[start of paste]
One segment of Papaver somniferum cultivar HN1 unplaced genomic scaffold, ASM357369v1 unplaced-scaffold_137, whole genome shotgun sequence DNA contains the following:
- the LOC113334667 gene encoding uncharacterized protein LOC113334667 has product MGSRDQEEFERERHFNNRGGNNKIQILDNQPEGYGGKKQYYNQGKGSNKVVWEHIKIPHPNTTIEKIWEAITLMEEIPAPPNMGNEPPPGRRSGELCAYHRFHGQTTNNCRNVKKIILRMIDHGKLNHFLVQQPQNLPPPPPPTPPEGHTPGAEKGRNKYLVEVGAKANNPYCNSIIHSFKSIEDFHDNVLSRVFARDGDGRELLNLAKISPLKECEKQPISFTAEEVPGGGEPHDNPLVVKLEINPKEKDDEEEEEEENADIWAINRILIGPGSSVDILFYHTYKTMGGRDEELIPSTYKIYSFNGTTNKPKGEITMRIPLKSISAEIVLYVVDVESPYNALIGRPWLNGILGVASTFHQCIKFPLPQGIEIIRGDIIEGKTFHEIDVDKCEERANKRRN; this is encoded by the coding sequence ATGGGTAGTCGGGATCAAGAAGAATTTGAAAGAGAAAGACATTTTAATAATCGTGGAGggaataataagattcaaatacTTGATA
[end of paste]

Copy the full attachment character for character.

One segment of Papaver somniferum cultivar HN1 unplaced genomic scaffold, ASM357369v1 unplaced-scaffold_137, whole genome shotgun sequence DNA contains the following:
- the LOC113334667 gene encoding uncharacterized protein LOC113334667 has product MGSRDQEEFERERHFNNRGGNNKIQILDNQPEGYGGKKQYYNQGKGSNKVVWEHIKIPHPNTTIEKIWEAITLMEEIPAPPNMGNEPPPGRRSGELCAYHRFHGQTTNNCRNVKKIILRMIDHGKLNHFLVQQPQNLPPPPPPTPPEGHTPGAEKGRNKYLVEVGAKANNPYCNSIIHSFKSIEDFHDNVLSRVFARDGDGRELLNLAKISPLKECEKQPISFTAEEVPGGGEPHDNPLVVKLEINPKEKDDEEEEEEENADIWAINRILIGPGSSVDILFYHTYKTMGGRDEELIPSTYKIYSFNGTTNKPKGEITMRIPLKSISAEIVLYVVDVESPYNALIGRPWLNGILGVASTFHQCIKFPLPQGIEIIRGDIIEGKTFHEIDVDKCEERANKRRN; this is encoded by the coding sequence ATGGGTAGTCGGGATCAAGAAGAATTTGAAAGAGAAAGACATTTTAATAATCGTGGAGggaataataagattcaaatacTTGATA